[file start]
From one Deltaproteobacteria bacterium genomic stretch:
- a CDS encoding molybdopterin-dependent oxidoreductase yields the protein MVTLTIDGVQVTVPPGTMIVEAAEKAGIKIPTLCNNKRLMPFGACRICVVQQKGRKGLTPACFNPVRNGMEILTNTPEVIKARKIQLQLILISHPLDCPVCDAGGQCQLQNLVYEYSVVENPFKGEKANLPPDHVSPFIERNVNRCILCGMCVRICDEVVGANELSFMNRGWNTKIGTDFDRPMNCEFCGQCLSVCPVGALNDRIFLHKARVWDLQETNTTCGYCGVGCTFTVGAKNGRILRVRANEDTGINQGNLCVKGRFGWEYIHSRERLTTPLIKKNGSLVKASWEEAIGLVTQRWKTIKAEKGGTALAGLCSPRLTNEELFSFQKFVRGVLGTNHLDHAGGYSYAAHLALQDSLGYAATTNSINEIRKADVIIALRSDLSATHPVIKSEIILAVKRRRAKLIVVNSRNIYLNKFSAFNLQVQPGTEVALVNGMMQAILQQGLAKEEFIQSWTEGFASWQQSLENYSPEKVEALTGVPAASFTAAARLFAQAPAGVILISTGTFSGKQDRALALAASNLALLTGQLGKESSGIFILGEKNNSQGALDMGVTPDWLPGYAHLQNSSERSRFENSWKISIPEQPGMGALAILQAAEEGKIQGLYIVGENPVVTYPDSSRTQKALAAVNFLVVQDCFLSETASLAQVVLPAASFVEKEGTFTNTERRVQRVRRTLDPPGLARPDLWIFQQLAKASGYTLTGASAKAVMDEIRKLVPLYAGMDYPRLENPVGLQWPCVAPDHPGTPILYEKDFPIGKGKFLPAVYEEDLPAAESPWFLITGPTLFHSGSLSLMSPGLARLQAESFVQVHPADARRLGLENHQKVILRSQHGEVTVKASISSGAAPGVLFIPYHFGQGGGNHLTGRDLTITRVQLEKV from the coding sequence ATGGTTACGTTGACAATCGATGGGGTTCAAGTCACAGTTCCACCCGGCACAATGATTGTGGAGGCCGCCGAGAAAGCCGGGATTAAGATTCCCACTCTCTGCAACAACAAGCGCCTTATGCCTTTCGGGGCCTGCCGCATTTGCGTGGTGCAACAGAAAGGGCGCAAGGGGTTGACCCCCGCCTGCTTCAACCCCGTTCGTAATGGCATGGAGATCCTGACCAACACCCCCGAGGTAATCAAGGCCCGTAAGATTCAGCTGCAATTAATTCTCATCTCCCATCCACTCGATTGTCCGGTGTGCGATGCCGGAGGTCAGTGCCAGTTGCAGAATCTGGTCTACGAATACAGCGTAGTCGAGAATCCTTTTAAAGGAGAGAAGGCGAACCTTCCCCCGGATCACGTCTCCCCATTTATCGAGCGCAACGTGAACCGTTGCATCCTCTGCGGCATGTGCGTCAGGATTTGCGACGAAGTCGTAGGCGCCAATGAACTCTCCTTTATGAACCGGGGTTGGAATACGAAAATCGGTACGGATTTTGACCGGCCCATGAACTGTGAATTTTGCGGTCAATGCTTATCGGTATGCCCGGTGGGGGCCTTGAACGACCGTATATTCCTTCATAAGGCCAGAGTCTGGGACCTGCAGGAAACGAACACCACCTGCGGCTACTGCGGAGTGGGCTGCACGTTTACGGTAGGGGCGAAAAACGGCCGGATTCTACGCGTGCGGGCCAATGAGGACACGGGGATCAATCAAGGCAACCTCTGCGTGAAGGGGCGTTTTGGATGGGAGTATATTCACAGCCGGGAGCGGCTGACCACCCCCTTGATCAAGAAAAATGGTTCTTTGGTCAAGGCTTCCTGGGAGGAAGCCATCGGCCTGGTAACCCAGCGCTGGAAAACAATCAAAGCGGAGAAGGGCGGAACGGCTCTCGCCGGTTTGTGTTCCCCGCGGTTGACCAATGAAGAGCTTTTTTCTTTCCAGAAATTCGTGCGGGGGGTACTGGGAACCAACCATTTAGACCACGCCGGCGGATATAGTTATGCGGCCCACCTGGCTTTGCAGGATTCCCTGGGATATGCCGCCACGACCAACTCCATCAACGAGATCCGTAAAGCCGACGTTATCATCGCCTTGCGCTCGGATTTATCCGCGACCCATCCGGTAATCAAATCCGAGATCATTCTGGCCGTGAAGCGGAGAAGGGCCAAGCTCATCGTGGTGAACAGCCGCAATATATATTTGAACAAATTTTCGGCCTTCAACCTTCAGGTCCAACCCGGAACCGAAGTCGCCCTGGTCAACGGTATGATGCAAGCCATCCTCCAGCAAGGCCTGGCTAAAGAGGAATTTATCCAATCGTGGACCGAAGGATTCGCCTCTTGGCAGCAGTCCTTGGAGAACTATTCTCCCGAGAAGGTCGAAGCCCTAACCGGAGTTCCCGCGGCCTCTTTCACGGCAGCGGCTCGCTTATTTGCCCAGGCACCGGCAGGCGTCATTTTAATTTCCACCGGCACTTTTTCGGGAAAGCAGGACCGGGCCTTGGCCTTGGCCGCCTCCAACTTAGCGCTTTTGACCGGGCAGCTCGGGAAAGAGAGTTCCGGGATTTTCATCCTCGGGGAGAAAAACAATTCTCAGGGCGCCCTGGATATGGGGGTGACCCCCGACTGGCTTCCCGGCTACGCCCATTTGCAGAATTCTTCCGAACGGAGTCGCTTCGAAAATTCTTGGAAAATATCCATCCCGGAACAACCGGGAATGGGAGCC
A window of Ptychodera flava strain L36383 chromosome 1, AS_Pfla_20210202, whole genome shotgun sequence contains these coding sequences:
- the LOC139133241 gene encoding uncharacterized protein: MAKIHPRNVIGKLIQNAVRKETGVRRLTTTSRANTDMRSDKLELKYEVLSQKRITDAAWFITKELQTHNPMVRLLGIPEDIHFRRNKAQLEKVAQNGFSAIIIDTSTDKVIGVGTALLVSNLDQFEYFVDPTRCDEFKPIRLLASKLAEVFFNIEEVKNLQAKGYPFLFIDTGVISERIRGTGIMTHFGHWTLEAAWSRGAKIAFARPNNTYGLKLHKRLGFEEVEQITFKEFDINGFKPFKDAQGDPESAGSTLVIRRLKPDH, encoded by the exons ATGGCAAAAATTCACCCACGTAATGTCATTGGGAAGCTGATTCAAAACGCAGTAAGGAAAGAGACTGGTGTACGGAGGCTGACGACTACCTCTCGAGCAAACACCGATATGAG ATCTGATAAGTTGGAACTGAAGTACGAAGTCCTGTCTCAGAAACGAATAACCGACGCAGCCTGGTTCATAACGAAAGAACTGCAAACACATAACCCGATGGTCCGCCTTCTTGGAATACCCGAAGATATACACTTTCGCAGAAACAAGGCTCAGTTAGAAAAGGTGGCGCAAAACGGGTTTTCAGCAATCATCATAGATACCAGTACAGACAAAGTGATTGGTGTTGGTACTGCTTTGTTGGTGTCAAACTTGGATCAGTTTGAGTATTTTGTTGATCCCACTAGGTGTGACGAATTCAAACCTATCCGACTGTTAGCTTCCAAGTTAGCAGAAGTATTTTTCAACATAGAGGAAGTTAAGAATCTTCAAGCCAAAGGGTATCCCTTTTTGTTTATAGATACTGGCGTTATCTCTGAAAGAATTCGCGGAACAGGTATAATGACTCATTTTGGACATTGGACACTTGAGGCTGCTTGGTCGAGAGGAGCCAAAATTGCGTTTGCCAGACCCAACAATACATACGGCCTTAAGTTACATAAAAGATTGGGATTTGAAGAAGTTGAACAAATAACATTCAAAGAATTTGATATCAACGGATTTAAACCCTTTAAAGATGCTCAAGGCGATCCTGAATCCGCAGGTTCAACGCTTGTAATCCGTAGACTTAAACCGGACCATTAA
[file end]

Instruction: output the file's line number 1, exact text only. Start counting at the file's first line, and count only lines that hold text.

From one Deltaproteobacteria bacterium genomic stretch: